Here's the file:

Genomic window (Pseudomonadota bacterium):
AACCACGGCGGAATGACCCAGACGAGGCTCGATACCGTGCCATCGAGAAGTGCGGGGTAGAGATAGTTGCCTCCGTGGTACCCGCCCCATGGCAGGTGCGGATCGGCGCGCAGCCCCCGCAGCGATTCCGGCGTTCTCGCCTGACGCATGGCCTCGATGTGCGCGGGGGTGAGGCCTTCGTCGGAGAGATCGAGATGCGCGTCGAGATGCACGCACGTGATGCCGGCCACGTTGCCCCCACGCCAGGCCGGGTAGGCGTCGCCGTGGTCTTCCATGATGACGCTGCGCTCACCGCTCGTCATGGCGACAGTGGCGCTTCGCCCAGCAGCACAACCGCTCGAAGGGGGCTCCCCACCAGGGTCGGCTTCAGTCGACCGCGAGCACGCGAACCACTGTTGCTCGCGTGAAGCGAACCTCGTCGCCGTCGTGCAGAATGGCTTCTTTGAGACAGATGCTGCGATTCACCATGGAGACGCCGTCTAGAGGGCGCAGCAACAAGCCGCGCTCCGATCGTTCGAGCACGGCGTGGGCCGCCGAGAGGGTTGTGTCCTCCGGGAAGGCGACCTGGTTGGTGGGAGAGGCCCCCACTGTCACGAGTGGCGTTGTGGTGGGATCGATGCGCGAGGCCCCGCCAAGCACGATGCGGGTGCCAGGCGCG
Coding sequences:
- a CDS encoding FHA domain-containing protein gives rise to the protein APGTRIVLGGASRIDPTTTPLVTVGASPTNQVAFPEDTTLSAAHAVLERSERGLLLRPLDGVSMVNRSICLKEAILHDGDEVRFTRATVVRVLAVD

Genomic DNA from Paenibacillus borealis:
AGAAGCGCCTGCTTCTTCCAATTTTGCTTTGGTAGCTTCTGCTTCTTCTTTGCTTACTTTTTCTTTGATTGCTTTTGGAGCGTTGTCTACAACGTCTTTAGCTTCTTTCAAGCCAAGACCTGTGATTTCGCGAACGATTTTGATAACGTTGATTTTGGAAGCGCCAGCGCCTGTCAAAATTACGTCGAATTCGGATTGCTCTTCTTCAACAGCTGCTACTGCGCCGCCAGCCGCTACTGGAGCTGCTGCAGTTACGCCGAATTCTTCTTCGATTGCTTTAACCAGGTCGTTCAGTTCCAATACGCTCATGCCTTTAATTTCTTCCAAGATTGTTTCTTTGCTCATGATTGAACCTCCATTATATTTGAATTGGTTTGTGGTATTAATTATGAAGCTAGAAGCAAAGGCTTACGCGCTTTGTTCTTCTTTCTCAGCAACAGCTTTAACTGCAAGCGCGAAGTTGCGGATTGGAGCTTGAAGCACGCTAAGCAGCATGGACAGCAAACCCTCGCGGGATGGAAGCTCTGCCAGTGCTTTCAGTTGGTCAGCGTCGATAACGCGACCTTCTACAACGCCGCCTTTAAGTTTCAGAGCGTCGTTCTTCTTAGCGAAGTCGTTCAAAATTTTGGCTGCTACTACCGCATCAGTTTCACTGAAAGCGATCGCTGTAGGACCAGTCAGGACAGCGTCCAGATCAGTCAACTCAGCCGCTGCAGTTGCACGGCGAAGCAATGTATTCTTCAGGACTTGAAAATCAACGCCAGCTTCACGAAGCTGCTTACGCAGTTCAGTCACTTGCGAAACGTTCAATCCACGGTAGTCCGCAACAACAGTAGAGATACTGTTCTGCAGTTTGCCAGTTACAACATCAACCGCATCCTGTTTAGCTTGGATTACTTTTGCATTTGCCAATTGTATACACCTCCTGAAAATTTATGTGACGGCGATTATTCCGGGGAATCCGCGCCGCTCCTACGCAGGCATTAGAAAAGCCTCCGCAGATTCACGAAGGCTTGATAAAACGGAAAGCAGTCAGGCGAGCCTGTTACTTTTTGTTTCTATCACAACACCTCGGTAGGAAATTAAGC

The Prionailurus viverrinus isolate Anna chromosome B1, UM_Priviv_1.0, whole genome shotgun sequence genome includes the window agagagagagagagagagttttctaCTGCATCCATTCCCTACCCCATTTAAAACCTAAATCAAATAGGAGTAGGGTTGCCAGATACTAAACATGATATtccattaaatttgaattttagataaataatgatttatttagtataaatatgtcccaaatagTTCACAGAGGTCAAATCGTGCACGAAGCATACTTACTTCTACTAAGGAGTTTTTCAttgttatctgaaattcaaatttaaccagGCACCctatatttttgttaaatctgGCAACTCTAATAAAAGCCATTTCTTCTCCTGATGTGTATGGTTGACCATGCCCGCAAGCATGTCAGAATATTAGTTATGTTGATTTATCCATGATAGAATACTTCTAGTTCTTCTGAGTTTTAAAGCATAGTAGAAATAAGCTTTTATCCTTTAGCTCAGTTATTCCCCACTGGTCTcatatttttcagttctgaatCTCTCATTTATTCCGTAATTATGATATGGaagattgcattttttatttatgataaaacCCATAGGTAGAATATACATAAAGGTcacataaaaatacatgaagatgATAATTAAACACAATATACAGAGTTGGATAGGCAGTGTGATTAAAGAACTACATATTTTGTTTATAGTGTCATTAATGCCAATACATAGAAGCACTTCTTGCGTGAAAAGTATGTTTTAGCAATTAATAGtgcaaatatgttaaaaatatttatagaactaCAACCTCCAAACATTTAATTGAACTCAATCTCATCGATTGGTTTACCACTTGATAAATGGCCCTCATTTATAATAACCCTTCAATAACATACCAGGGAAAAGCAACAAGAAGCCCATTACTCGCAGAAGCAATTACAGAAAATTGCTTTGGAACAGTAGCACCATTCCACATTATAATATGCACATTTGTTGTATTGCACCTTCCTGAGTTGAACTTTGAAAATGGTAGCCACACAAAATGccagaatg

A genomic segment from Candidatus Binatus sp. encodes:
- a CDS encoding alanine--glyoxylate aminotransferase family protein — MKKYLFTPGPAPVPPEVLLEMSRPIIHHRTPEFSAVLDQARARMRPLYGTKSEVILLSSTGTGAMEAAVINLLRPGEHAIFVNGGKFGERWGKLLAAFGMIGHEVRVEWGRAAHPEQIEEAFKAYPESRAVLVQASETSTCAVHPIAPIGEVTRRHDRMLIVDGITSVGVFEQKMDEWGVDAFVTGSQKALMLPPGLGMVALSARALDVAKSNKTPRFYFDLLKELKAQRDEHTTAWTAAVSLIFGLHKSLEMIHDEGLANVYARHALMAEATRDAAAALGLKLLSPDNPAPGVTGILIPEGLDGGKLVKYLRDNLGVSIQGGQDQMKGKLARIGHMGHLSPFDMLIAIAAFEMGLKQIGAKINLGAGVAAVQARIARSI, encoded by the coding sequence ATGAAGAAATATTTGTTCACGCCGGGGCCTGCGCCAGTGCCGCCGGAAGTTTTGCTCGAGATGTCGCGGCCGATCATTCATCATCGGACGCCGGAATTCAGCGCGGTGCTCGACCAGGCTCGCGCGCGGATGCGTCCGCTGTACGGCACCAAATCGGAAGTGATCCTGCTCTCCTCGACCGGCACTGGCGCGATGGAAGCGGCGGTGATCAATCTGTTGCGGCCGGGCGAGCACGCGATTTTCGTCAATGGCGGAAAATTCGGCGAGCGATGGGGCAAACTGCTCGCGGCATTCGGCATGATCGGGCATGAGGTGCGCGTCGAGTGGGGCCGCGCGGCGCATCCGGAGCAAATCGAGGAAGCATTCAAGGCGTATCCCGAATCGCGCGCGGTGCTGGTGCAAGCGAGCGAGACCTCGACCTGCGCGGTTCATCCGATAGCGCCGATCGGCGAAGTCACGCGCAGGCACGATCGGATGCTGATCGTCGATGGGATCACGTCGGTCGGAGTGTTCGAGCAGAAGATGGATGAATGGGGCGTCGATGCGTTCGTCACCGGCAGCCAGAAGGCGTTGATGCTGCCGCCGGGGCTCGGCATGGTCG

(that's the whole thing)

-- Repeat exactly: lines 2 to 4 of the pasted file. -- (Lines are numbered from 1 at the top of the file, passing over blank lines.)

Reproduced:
AACCACGGCGGAATGACCCAGACGAGGCTCGATACCGTGCCATCGAGAAGTGCGGGGTAGAGATAGTTGCCTCCGTGGTACCCGCCCCATGGCAGGTGCGGATCGGCGCGCAGCCCCCGCAGCGATTCCGGCGTTCTCGCCTGACGCATGGCCTCGATGTGCGCGGGGGTGAGGCCTTCGTCGGAGAGATCGAGATGCGCGTCGAGATGCACGCACGTGATGCCGGCCACGTTGCCCCCACGCCAGGCCGGGTAGGCGTCGCCGTGGTCTTCCATGATGACGCTGCGCTCACCGCTCGTCATGGCGACAGTGGCGCTTCGCCCAGCAGCACAACCGCTCGAAGGGGGCTCCCCACCAGGGTCGGCTTCAGTCGACCGCGAGCACGCGAACCACTGTTGCTCGCGTGAAGCGAACCTCGTCGCCGTCGTGCAGAATGGCTTCTTTGAGACAGATGCTGCGATTCACCATGGAGACGCCGTCTAGAGGGCGCAGCAACAAGCCGCGCTCCGATCGTTCGAGCACGGCGTGGGCCGCCGAGAGGGTTGTGTCCTCCGGGAAGGCGACCTGGTTGGTGGGAGAGGCCCCCACTGTCACGAGTGGCGTTGTGGTGGGATCGATGCGCGAGGCCCCGCCAAGCACGATGCGGGTGCCAGGCGCG
Coding sequences:
- a CDS encoding FHA domain-containing protein gives rise to the protein APGTRIVLGGASRIDPTTTPLVTVGASPTNQVAFPEDTTLSAAHAVLERSERGLLLRPLDGVSMVNRSICLKEAILHDGDEVRFTRATVVRVLAVD